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"Experiencing the treasures of the Church" by Lindsay Schlegel (CatholicMom.com) Image credit: By Eberhard Grossgasteiger, FreelyPhotos.com, CC0/PD[/caption] Two weeks ago, I had the incredible privilege of being present at an exposition called Treasures of the Church. It was an opportunity to venerate over 160 relics — all but six are first-class — in our parish gymnasium. What a gift this evening was for my family and me! My kids knew the event was coming, and the oldest two (ages 8 and 6) were particularly excited about it. They each brought something to touch to the relics, so that these items would become third-class relics themselves. We all went in with a couple of things we want to see and touch, but once we were there, there was so much more to engage with. To be honest, it was a little overwhelming. "Experiencing the treasures of the Church" by Lindsay Schlegel (CatholicMom.com) Copyright 2019 Lindsay Schlegel. All rights reserved.[/caption] I brought a rosary a dear friend gave me in college, and didn’t realize until the introductory talk that we could touch our wedding rings to the relics as well. My husband and I both touched our rings to various relics, and I love that these items have become even more special and sacred. The Blessed Mother’s veil, a thorn from the crown, a piece of the Lord’s crib ... We venerated relics of so many saints who are important to our family—St. Augustine, St. Monica, St. Elizabeth Ann Seton, St. Irenaeus (we’d just told our kids about him the day before as we worked on our family mission statement), St. John Paul II, St. Athanasius, St. Maria Goretti (her story was part of the introductory talk, and we touched my daughter’s rosary to that relic in particular), St. Francis Xavier Cabrini (patron of the church we attend on vacation), St. Bernadette ... For me, the most moving relic was the piece of the True Cross. I touched the box containing it, and tears came to my eyes. We were up past bedtime, but the kids were engaged and excited through and through. I pray the impact it had on them will last longer than one night, that their hearts were truly moved and remain open to God’s will animating them. How could you not?! There were so many people there — people from our church, from our school, and people we’d never met, some in visible need of healing. Only God knows what miracles will come of this experience, and I pray that we might see and recognize them to give Him glory. My six-year-old told me as we were leaving, “Mommy, I want to be a saint!” My eight-year-old created a plan to make a prayer card for each of the kids in his class and touch each to his newly created third-class relic, so that the cards become the same. I love the fire my kids have for Christ and His Church and for the sense of community this night has wrought. In the week after this night, there were two difficult conversations I needed to have. All my anxiety about that disappeared when we were in the presence of these holy items. My husband told me later that the shoulder he’d recently hurt skiing didn’t hurt anymore; it hadn’t since we’d been to the relics. It’s not magic; it’s not superstition. The Holy Spirit is real, alive, and well, and we experienced that in that evening in a way I couldn’t have imagined and may not ever really be able to describe. Thanks be to God. If you have an opportunity to be present at this exposition, please go! And bring a friend or seven!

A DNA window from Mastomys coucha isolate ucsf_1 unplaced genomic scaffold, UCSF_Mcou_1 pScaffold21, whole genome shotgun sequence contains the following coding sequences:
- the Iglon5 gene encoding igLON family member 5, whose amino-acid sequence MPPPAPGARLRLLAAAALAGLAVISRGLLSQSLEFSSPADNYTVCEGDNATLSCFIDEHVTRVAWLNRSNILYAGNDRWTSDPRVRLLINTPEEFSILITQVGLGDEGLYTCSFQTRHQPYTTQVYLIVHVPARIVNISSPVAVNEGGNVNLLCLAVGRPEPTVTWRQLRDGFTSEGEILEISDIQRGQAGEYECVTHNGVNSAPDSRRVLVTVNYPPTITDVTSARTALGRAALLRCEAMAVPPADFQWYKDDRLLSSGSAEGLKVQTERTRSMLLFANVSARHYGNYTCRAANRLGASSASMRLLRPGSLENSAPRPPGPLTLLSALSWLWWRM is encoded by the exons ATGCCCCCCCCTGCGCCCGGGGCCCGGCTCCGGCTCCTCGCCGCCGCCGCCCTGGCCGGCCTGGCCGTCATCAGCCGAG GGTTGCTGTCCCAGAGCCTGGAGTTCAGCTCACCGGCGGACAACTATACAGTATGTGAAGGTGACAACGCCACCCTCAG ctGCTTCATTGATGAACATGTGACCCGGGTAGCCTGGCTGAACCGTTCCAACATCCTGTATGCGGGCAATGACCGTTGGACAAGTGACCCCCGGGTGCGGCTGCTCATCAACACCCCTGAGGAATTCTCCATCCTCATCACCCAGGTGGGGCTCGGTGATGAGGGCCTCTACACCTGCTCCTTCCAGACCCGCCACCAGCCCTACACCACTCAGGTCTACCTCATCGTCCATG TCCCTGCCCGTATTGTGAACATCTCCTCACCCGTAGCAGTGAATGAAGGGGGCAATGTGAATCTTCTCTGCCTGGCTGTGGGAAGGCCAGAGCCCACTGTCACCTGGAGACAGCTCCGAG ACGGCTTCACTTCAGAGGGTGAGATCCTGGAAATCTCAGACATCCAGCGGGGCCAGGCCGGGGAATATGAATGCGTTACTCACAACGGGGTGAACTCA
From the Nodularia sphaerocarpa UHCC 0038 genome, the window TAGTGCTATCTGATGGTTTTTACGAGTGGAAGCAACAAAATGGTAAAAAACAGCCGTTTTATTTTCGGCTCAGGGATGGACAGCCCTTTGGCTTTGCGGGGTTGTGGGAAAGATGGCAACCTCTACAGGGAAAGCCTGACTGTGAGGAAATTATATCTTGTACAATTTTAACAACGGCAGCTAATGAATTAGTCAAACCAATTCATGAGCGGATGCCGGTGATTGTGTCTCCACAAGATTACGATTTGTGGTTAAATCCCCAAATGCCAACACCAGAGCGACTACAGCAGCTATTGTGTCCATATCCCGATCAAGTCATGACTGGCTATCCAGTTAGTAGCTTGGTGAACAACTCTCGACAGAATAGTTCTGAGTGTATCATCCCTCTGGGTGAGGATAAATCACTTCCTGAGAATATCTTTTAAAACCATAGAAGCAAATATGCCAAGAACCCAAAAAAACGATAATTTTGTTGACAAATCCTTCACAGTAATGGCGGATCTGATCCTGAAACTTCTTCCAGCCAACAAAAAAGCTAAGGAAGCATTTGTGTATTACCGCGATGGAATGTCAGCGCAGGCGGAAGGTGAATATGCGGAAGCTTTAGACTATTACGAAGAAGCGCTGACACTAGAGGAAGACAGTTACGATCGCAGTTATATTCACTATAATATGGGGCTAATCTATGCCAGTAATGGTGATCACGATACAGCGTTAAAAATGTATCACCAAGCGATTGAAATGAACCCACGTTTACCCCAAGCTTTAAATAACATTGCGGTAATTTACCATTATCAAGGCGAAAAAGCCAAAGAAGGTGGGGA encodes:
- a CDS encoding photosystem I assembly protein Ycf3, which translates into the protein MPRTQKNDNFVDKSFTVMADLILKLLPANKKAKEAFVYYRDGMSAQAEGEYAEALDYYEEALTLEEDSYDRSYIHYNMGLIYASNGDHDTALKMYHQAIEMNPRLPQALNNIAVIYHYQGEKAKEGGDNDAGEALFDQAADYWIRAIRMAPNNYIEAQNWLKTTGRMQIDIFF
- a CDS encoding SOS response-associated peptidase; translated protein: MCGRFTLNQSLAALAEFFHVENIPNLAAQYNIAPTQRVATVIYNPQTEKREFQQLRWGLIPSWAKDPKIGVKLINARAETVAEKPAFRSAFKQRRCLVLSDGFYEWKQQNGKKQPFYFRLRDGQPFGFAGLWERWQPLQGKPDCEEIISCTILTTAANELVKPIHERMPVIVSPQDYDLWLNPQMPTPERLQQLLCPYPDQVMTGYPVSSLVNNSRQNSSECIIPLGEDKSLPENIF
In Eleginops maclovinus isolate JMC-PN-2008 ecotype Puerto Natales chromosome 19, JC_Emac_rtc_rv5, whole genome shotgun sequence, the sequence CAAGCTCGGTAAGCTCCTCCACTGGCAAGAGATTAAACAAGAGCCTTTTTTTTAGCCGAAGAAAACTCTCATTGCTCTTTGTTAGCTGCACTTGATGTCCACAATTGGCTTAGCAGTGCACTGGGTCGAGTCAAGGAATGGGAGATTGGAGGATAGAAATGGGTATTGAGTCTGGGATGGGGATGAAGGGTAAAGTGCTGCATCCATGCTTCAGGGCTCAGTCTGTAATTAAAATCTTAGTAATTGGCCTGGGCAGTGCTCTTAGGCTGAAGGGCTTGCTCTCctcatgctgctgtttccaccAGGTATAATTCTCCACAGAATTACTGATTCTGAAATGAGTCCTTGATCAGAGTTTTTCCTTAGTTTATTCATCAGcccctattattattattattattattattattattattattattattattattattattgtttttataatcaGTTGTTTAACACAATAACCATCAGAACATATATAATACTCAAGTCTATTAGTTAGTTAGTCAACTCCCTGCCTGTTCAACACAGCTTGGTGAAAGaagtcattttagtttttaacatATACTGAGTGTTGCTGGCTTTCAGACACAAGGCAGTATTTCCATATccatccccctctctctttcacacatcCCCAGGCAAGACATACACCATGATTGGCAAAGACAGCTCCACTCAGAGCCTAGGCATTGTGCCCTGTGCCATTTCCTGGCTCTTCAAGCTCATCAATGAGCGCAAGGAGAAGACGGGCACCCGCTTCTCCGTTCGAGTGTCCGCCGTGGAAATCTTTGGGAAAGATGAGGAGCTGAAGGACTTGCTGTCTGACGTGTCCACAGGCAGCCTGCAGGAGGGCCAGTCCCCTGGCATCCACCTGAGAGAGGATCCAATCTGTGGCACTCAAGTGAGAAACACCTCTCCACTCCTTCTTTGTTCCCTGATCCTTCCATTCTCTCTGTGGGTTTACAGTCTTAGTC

Copyright 2019 Lindsay Schlegel